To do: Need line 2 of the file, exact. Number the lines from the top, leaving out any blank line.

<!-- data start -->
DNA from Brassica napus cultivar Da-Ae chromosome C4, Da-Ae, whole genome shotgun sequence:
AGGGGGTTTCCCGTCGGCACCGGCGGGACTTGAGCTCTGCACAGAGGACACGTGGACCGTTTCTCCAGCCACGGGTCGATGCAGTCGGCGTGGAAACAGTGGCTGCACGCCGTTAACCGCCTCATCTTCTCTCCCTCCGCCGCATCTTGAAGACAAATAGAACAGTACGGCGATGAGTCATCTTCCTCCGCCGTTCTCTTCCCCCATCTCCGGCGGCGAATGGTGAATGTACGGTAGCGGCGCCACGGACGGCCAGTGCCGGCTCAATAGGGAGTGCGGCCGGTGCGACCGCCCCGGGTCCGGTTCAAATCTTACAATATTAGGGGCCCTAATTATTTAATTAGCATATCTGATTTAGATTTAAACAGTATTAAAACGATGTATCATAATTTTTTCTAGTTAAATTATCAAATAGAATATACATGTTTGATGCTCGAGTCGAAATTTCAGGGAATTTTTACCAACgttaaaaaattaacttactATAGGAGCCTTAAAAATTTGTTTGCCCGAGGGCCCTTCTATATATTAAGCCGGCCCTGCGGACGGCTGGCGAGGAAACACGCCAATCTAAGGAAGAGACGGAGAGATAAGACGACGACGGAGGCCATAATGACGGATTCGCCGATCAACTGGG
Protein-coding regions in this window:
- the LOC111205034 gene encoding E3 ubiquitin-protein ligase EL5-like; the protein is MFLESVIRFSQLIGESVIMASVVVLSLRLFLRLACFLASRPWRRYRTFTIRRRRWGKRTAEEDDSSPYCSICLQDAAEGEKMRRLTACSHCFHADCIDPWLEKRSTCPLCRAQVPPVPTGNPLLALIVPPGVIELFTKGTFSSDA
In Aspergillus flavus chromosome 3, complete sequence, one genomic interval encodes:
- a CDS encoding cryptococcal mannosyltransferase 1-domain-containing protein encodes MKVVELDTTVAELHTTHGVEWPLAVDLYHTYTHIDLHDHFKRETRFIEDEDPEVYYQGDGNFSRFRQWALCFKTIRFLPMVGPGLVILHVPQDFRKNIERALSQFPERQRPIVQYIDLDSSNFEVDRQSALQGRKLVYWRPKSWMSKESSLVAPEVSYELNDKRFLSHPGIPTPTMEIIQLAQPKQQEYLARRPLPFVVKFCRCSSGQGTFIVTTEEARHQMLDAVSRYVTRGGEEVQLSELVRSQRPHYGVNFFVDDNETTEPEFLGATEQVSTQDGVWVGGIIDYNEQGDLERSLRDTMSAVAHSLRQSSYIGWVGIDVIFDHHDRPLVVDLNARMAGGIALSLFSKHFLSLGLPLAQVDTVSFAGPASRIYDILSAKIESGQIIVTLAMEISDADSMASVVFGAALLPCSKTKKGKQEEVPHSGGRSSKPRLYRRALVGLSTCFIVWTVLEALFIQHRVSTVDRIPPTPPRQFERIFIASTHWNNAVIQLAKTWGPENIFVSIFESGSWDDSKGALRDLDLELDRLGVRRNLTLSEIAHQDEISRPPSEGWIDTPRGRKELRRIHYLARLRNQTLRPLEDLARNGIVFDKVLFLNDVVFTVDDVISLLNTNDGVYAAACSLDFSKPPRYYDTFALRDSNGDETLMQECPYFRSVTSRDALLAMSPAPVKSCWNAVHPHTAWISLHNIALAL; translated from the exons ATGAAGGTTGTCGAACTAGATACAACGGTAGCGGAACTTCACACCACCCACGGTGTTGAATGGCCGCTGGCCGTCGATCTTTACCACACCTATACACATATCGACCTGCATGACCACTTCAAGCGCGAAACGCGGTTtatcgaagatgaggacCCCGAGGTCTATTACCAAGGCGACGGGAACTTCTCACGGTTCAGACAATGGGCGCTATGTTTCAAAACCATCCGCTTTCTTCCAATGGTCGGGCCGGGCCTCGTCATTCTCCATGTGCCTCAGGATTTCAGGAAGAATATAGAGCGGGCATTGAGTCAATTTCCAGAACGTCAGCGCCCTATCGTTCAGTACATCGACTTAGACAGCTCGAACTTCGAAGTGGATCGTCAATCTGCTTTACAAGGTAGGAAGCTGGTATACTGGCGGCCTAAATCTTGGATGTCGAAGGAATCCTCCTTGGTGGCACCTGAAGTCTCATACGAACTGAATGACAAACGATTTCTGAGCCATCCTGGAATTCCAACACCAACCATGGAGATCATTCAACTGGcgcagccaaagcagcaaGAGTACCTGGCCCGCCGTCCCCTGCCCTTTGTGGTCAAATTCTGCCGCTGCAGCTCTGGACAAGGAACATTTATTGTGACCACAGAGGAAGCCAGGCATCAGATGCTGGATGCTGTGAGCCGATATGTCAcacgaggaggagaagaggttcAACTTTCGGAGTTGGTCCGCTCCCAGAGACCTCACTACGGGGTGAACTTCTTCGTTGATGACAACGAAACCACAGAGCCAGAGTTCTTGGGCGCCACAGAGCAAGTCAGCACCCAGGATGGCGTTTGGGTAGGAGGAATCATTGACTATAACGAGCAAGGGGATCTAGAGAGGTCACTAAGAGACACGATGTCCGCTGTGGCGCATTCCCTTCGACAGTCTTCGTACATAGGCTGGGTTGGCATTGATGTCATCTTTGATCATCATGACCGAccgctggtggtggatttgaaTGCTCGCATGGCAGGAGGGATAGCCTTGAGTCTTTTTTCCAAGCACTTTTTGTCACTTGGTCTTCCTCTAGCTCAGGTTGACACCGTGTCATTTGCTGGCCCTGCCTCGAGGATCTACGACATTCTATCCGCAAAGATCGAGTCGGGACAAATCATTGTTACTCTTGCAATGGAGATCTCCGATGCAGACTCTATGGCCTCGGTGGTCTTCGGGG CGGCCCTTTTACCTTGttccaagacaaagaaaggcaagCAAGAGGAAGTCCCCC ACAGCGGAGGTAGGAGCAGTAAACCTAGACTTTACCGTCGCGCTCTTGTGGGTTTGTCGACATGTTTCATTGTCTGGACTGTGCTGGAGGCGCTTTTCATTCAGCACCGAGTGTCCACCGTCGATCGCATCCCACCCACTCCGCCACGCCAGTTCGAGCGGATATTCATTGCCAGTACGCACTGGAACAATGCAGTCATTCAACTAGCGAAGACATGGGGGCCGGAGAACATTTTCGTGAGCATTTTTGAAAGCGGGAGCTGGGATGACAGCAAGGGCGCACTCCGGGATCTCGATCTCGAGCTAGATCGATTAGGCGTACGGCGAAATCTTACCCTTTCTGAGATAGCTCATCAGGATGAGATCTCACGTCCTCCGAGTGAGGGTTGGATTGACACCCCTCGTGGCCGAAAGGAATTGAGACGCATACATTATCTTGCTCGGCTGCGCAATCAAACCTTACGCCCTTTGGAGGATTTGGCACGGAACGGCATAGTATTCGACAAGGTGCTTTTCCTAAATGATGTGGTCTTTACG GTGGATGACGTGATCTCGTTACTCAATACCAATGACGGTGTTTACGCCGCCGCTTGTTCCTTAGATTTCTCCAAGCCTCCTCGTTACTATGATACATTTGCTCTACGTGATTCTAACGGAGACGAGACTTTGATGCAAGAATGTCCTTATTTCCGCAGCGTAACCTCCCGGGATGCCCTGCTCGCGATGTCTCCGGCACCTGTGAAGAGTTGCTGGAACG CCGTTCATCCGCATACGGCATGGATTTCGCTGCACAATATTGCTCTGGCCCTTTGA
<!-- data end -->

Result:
AGGGGGTTTCCCGTCGGCACCGGCGGGACTTGAGCTCTGCACAGAGGACACGTGGACCGTTTCTCCAGCCACGGGTCGATGCAGTCGGCGTGGAAACAGTGGCTGCACGCCGTTAACCGCCTCATCTTCTCTCCCTCCGCCGCATCTTGAAGACAAATAGAACAGTACGGCGATGAGTCATCTTCCTCCGCCGTTCTCTTCCCCCATCTCCGGCGGCGAATGGTGAATGTACGGTAGCGGCGCCACGGACGGCCAGTGCCGGCTCAATAGGGAGTGCGGCCGGTGCGACCGCCCCGGGTCCGGTTCAAATCTTACAATATTAGGGGCCCTAATTATTTAATTAGCATATCTGATTTAGATTTAAACAGTATTAAAACGATGTATCATAATTTTTTCTAGTTAAATTATCAAATAGAATATACATGTTTGATGCTCGAGTCGAAATTTCAGGGAATTTTTACCAACgttaaaaaattaacttactATAGGAGCCTTAAAAATTTGTTTGCCCGAGGGCCCTTCTATATATTAAGCCGGCCCTGCGGACGGCTGGCGAGGAAACACGCCAATCTAAGGAAGAGACGGAGAGATAAGACGACGACGGAGGCCATAATGACGGATTCGCCGATCAACTGGG